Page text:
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First all-Black Caribbean Female Team To Row Across The Atlantic Ocean Sets To Make History again

 

Team Antigua Island Girls made history in January 2019 when they became the first all-female team to compete in the Talisker Whiskey Atlantic Challenge as well as the first all-black Caribbean female team to row across the Atlantic Ocean.

Almost three years after that history-making feat, the quartet, on Monday, announced they’re going to hit the high seas once again. This time around, the trailblazing and adventurous all-female team from Antigua and Barbuda will be rowing across the Pacific Ocean – which is the largest ocean in the world.

According to Antigua Observer, the women – Christal Clashing, Elvira Bell, Kevinia Francis and Samara Emmanuel – will form part of 20 teams that are set to participate in the first edition of the Pacific Challenge. The competition, which is being organized by the same team behind the Talisker Whisky Atlantic Challenge, is scheduled to start on June 12, 2023.

The participating teams will set off from California’s historic Monterey Harbor and row to the Nawiliwili Bay in Hawaii. The rowers will cover 2,800 nautical miles during the journey.

“We knew we wanted to do another adventure individually and collectively. We are adventurous but more than that stepping out of our comfort zone and inspiring others especially women and girls has been a great achievement for us and that is something that we want to continue to do,” Francis said about their decision to sign up for the grueling challenge.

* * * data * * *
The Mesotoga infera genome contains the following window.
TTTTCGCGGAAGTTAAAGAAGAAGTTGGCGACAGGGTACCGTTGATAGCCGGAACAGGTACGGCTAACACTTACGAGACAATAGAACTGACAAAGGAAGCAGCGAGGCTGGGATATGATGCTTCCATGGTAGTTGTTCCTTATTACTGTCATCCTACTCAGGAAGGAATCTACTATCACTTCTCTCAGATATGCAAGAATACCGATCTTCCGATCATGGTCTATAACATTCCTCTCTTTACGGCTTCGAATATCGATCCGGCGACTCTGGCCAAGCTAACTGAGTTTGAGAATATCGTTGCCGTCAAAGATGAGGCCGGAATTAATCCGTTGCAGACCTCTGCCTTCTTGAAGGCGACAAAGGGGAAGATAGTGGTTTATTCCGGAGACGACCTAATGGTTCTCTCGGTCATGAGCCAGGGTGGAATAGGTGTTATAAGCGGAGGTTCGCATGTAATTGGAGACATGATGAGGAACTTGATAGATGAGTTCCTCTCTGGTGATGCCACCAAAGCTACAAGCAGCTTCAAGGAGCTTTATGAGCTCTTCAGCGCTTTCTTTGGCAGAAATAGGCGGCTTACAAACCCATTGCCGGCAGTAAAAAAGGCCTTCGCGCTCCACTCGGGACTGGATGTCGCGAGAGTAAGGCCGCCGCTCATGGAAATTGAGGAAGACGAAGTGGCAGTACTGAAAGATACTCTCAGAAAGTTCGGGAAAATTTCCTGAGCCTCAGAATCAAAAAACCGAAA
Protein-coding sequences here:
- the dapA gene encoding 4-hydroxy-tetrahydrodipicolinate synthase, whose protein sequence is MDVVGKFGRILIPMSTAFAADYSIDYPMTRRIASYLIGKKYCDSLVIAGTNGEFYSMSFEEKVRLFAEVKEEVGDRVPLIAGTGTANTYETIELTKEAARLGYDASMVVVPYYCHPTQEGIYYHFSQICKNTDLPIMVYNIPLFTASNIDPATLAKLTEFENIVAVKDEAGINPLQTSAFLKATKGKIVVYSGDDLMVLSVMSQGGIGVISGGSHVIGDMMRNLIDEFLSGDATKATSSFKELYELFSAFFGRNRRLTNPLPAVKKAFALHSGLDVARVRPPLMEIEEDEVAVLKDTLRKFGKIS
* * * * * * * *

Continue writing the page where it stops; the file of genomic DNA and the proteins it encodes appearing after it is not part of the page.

“So, we decided on a call to action to combine our adventurous spirit to continue to do good and to inspire others. Last time we were hoping to be a little ahead than where we were; it didn’t happen but 13th out of 28 guests was a big accomplishment, but at heart, we are not just adventurers, we are competitors. So, when Atlantic Campaigns told us about this new Pacific Challenge, we asked why not.”

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The quartet will need around $129,000 to participate in the challenge, and fundraising activities are expected to commence shortly. The funds will cover the entry cost as well as the purchase of a boat and their trip to California.

The ladies also said they have already started physical and mental training, and their target is to break the fastest female record that is currently being held by Ocean Sheroes. The record holders rowed across the Pacific Ocean in 35 days, 17 hours and 32 minutes, per Antigua Observer. All crew sizes have an average crossing time of 62 days.

“Mentally, I think that’s where most of the challenge is. We work together as a team and we are just going to rely on each other’s strengths,” Emmanuel said.

And just like in 2018, the quartet will be rowing for a charitable cause as they’ll be raising funds for their non-profit organization, Team Island Girls.

“In 2018, even before we set our oars to row across the Atlantic from La Gomera, we agreed to establish our own non-profit organization, Team Island Girls, to allow us to continue raising funds and awareness for underserved communities in Antigua and Barbuda,” the team said in a press release.

“Monies raised in our Pacific Ocean campaign will go towards a project to assist girls in conflict with the law.”

 

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Written by PH

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